Oil and Gas Taxes Generate $123 Million. Oil/gas property taxes to provide $123 million to county governments. Property taxes on oil and natural gas production will provide West Virginia’s county governments with over $123 million for local school systems and vital community services in 2019. In a recent media release, the West Virginia Division of Tax & Revenue reported an increase of nearly 40 percent, or $34.8 million, over 2018. Those counties where natural gas and oil production is occurring have received hundreds of millions of dollars in the way of property tax receipts over the past several years. Although the amount of property taxes may fluctuate year over year due to many factors, including commodity prices, West Virginia’s producing counties continue to receive significant funds generated from the development of our oil and gas resources.
LNG Usage Expanding. LNG As a Transport Fuel-Is the Demand Real? LNG as a transport fuel continues to attract considerable interest and is establishing itself as a specific new market for gas. Nevertheless, questions remain over the breadth, scale, and rapidity of uptake. LNG can provide significant environmental advantages over traditional petroleum products, most notably as a marine fuel, where a global limit of 0.5 per cent sulphur in fuel oil will be introduced in 2020, but also in some road transport applications.
Corpus Christi Valuable Export Location. The Pipeline Lifeline for Texas Oil. Waterborne crude exports from Corpus Christi, TX, reached a record high of 11.379mn bbls, or 1.626mn bpd, in week ending September 27, buoyed by increased flows into the port from new pipelines coming online, according to our North American Waterborne report. The high exports from Corpus Christi partially drained crude inventories that grew 2.7mn bbls between mid-August and late September, following the start-up of Plains All American’s 585,000 bpd Permian-to-Ingleside, TX, Cactus II pipeline and EPIC’S 400,000 bpd Permian-to-Corpus Christi EPIC NGL pipeline, currently in interim crude service, according to our Texas Gulf Coast Storage report.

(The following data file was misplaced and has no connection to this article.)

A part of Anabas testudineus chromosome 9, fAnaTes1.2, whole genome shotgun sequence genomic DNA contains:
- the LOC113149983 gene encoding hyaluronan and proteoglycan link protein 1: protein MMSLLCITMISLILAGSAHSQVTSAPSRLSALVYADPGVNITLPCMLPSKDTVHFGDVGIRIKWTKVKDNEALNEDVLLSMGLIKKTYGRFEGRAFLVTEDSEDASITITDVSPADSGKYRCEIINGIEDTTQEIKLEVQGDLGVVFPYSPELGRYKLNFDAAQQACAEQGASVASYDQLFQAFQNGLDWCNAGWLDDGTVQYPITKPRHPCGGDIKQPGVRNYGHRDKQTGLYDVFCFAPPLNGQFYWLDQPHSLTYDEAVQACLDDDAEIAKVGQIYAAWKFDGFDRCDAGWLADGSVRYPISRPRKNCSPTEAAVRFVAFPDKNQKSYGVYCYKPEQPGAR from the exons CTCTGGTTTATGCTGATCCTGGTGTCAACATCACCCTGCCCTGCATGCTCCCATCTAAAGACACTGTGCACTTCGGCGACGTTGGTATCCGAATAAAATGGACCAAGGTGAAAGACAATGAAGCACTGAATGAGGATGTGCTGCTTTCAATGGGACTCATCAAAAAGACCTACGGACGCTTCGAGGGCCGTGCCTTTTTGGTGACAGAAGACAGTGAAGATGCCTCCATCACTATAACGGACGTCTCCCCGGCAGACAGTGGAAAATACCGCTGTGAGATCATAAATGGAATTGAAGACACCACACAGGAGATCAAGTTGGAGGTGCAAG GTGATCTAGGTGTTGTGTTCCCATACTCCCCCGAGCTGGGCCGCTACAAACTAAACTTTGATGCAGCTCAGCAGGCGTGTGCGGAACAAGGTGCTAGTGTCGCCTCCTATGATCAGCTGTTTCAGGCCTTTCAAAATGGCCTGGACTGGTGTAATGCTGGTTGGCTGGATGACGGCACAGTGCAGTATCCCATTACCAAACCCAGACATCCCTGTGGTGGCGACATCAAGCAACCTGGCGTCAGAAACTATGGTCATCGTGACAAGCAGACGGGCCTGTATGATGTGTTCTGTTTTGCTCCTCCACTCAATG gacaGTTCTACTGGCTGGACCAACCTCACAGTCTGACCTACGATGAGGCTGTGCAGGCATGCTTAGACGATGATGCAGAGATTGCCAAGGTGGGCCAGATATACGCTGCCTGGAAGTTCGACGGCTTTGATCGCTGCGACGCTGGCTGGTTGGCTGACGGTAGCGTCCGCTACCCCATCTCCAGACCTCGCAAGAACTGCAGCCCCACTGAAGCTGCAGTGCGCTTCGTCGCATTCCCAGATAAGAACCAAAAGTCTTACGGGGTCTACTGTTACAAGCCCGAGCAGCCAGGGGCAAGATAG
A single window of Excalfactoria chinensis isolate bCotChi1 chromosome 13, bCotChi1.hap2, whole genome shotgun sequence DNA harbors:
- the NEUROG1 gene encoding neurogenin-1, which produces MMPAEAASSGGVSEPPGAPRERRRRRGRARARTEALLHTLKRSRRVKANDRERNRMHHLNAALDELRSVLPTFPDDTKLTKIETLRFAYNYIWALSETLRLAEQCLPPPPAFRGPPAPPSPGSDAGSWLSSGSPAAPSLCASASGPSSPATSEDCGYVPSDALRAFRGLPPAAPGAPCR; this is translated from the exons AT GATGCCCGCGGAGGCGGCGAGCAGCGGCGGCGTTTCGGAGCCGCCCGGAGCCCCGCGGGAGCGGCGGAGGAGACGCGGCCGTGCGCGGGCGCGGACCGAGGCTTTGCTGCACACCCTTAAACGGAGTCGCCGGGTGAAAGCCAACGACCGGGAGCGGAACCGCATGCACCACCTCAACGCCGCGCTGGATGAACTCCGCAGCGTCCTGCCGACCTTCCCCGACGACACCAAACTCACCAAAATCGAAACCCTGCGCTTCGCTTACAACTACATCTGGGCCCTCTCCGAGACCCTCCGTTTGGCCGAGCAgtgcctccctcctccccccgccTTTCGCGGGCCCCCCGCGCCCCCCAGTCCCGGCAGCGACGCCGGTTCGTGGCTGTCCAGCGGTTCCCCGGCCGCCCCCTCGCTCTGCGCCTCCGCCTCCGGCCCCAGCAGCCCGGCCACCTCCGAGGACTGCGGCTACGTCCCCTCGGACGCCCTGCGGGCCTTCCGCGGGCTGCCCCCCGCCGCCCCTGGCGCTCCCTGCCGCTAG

They Need Power in the Permian. Power sector working to expedite power to Permian Basin oil, gas production. Fast-growing power demand in West Texas’ Permian Basin is creating challenges for wires and generation projects, industry officials said Wednesday, but grid planners, regulators and industry officials are working to expedite planning and construction, which could reduce large power congestion costs in the region. During a Gulf Coast Power Association panel discussion, Stephen Robertson, Permian Basin Petroleum Association executive vice president, noted that the Permian Basin, where the first oil well was drilled in 1920, is now producing five times as much oil and gas as it did a decade ago. On Tuesday, DeAnn Walker, who chairs the Public Utility Commission of Texas, said that in her discussions with oil and gas producers in West Texas and the transmission and distribution utilities that serve the area, “it became very apparent to me that the two industries don’t match up” in terms of the schedules needed to accomplish their work. Oil and gas project demands move much more quickly than power projects, she said.
DUC’s Are Down. All seven basins/plays included in the Energy Information Administration’s latest Drilling Productivity Report (DPR) experienced a drop in drilled, but uncompleted (DUC) wells from August to September, Kallanish Energy reports.
The just-released October DPR reports 206 DUCs were completed from August to September, dropping the total number of DUC wells to 7,740, from 7,946 in August.
Six of the seven basins/plays saw a double-digit drop in DUC wells, led by the Anadarko, which completed 59 former DUC wells, dropping its total to 826 from 885.
The Permian’s DUC wells total fell by 49, to 3,668 in September, from 3,717 one month before. The Niobrara’s DUC wells total dropped by 32, to 443 from 475, the DPR reported.
Drops were also recorded from August to September in the Eagle Ford Shale (down 24 DUC wells to 1,444), the Bakken (down 21, to 675), and Appalachia (including the Marcellus and Utica Shale plays), which completed 16 former DUC wells, bringing its total at Sept. 30 to 504.
The smallest August-to-September decrease was recorded in the Haynesville Shale, down a handful of DUC wells, falling to 180 from 185.
Leidy South Project — $100 Million Impact. Williams announced today that the design and construction of the two new compressor facilities proposed as part of its Leidy South project will generate approximately $100 million in economic impact to the regional and state economy of Pennsylvania, according to a study authored by researchers at Philadelphia-based Econsult Solutions, Inc.